The Entourage Effect

The Entourage Effect

What is entourage effect?

Anyone else thinks of the show Entourage when they read the title? Just me? Okay. Well, in a recent article, we explored how the body interacts with CBD and other chemical compounds found in hemp plants. In this week’s article, we will go into a bit more detail on how these various compounds interact with one another, and the impact this has on the body. This synergistic/interdependent interaction is known as ‘the entourage effect’. The term ‘entourage effect’ was introduced in 1998 to describe the way that various elements found in cannabis plants regulate the plant’s psychoactive effects. Initially the subject of some debate, there is now consensus that the entourage effect is significant from a research point of view.

CBD, THC and other Cannabinoids

CBD (cannabidiol) is just one of over 100 chemical compounds known as ‘cannabinoids’ found in cannabis plants. These cannabinoids include THC (tetrahydrocannabinol), CBG (cannabigerol), CBN (cannabinol), CBC (cannabichromene), CBDV (cannabidivarin) and THCV (tetrahydrocannabivarin). They are found in various ratios depending on the plant species (Cannabis Sativa or Cannabis Indica) and the so-called ‘strain’ of the plant.

CBD is a highly versatile compound from a pharmacological perspective. It has been shown to regulate and reduce the adverse psychoactive effects of THC (which itself has limited therapeutic benefits) when the two are combined. It can also negate short-term memory loss associated with cannabis use.

CBC is also notable for its anti-inflammatory and analgesic activity, its antibiotic and antifungal effects as well as its ability to reduce the intoxicating effects of THC in mice. CBG is another cannabinoid with antifungal and analgesic effects in mice, though it is usually less concentrated in cannabis plants. CBN, THCV, and CBDV also all have varying cumulative effects from anticonvulsant properties to effects against MRSA.


There are, however, organic compounds to be found in hemp plants other than cannabinoids. They also contain terpenes, chemicals found in a variety of plants, used extensively in aromatic oils and derived for commercial purposes from things like pine resin (pinene), citrus fruit peels (limonene), or lavender (linalool).Terpenes add scent and flavor to plants, for evolutionary reasons such as deterring herbivores and have been used in folk medicine throughout history. There is also anecdotal evidence of various terpene-rich substances being used in the past to counteract the psychoactive effects of cannabis.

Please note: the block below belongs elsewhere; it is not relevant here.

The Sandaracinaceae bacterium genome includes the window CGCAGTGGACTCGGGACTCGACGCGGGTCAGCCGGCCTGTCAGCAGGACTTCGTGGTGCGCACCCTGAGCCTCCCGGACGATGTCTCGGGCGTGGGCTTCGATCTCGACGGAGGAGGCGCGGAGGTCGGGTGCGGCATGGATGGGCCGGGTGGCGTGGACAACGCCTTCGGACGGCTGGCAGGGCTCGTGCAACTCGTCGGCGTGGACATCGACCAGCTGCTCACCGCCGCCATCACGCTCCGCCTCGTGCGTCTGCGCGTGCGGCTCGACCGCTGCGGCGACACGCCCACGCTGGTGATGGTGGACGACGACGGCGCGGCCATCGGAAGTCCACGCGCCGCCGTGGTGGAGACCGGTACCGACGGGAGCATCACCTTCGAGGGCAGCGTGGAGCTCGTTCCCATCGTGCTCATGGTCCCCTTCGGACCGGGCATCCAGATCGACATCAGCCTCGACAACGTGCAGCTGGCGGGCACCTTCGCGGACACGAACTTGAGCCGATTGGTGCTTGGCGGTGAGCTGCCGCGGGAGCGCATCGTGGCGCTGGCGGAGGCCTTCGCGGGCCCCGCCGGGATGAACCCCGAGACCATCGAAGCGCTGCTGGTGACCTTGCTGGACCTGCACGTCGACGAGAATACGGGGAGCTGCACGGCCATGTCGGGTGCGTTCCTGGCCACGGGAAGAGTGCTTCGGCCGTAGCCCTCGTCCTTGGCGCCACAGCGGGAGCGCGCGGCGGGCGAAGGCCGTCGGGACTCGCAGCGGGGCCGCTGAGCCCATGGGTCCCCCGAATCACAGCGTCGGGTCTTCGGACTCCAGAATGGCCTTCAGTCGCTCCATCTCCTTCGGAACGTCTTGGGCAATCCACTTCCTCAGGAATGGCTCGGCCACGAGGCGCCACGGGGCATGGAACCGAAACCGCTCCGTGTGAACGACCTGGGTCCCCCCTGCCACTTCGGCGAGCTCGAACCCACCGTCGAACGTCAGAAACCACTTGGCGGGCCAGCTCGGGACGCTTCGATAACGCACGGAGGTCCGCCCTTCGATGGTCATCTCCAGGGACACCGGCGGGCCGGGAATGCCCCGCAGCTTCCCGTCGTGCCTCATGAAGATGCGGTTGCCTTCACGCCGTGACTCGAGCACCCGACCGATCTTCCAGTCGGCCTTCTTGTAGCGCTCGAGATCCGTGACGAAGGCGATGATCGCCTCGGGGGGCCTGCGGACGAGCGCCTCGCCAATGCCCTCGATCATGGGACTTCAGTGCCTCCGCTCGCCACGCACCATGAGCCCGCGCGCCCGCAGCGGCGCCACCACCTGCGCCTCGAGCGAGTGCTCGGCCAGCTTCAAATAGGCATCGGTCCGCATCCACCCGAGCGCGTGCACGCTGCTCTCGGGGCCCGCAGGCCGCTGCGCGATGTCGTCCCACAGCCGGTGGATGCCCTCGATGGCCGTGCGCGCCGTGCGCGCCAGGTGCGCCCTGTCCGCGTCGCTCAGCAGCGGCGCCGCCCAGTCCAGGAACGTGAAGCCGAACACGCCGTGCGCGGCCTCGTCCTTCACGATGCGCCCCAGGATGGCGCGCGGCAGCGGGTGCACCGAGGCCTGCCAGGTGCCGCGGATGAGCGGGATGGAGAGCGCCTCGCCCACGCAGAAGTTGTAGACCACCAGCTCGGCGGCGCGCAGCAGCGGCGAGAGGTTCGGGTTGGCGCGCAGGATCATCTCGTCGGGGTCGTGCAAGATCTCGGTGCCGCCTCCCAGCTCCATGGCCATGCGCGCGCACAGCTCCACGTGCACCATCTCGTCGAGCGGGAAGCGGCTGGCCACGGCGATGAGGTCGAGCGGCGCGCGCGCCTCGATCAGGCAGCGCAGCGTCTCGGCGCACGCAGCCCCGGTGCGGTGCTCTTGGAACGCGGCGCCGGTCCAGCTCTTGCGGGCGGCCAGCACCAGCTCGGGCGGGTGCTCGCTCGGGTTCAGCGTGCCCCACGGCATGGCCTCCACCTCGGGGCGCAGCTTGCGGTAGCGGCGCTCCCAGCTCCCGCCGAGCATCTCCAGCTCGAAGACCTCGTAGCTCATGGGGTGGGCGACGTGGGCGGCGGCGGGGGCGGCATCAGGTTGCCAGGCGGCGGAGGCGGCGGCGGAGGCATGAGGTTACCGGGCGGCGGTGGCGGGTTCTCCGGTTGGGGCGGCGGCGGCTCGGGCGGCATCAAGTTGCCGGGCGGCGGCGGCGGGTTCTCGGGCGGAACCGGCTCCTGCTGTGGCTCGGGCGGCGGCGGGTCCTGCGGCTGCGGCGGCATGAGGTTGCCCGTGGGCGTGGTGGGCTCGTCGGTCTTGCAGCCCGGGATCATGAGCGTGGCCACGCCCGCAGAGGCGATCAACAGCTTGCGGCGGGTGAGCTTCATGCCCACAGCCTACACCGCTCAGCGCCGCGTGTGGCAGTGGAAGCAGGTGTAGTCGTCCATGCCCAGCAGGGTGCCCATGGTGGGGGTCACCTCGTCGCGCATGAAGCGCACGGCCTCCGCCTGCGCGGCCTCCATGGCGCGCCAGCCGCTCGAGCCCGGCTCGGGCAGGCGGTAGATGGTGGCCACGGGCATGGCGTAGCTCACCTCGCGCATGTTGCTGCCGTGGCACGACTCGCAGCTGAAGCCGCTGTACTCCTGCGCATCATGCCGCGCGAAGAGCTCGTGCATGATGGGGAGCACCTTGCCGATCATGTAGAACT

There are over 100 types of terpenes in cannabis plants and they contribute to the entourage effect by interacting with phytocannabinoids. The most prevalent are caryophyllene, noted for its potential therapeutic qualities, linalool, which in studies is a sedative to activity in mice with local anesthetic effects, and limonene, which is easily absorbed by the human body.


In practice, the entourage effect requires more study in order to understand fully the potential implications from a medical point of view. It is not as simple as saying that more of one compound and less of another gives a certain specific result. The reality of this botanical synergy is much more complex and the full extent of its importance remains to be seen.

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